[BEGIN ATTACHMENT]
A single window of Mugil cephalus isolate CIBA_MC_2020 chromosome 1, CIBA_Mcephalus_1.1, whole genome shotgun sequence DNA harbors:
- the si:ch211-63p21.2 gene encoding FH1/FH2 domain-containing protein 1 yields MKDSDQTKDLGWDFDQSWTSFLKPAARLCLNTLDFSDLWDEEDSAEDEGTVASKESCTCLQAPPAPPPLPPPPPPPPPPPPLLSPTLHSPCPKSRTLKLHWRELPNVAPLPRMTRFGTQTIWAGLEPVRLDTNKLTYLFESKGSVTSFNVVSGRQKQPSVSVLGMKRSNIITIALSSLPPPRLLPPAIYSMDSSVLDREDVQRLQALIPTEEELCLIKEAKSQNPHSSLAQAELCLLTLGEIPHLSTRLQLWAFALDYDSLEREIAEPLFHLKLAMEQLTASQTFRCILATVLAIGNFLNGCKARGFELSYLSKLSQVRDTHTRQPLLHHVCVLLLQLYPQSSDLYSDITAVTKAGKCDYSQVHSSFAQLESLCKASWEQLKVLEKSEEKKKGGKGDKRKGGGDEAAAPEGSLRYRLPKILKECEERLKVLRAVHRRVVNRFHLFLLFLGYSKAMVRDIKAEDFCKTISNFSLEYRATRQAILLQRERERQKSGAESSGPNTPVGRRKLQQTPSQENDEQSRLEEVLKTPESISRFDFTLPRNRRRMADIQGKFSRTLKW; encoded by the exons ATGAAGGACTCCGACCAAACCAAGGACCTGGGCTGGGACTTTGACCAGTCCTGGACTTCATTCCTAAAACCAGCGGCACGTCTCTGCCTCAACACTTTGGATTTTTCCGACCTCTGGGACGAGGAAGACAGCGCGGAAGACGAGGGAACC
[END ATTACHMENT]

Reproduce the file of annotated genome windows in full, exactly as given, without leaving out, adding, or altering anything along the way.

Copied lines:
A single window of Mugil cephalus isolate CIBA_MC_2020 chromosome 1, CIBA_Mcephalus_1.1, whole genome shotgun sequence DNA harbors:
- the si:ch211-63p21.2 gene encoding FH1/FH2 domain-containing protein 1 yields MKDSDQTKDLGWDFDQSWTSFLKPAARLCLNTLDFSDLWDEEDSAEDEGTVASKESCTCLQAPPAPPPLPPPPPPPPPPPPLLSPTLHSPCPKSRTLKLHWRELPNVAPLPRMTRFGTQTIWAGLEPVRLDTNKLTYLFESKGSVTSFNVVSGRQKQPSVSVLGMKRSNIITIALSSLPPPRLLPPAIYSMDSSVLDREDVQRLQALIPTEEELCLIKEAKSQNPHSSLAQAELCLLTLGEIPHLSTRLQLWAFALDYDSLEREIAEPLFHLKLAMEQLTASQTFRCILATVLAIGNFLNGCKARGFELSYLSKLSQVRDTHTRQPLLHHVCVLLLQLYPQSSDLYSDITAVTKAGKCDYSQVHSSFAQLESLCKASWEQLKVLEKSEEKKKGGKGDKRKGGGDEAAAPEGSLRYRLPKILKECEERLKVLRAVHRRVVNRFHLFLLFLGYSKAMVRDIKAEDFCKTISNFSLEYRATRQAILLQRERERQKSGAESSGPNTPVGRRKLQQTPSQENDEQSRLEEVLKTPESISRFDFTLPRNRRRMADIQGKFSRTLKW; encoded by the exons ATGAAGGACTCCGACCAAACCAAGGACCTGGGCTGGGACTTTGACCAGTCCTGGACTTCATTCCTAAAACCAGCGGCACGTCTCTGCCTCAACACTTTGGATTTTTCCGACCTCTGGGACGAGGAAGACAGCGCGGAAGACGAGGGAACC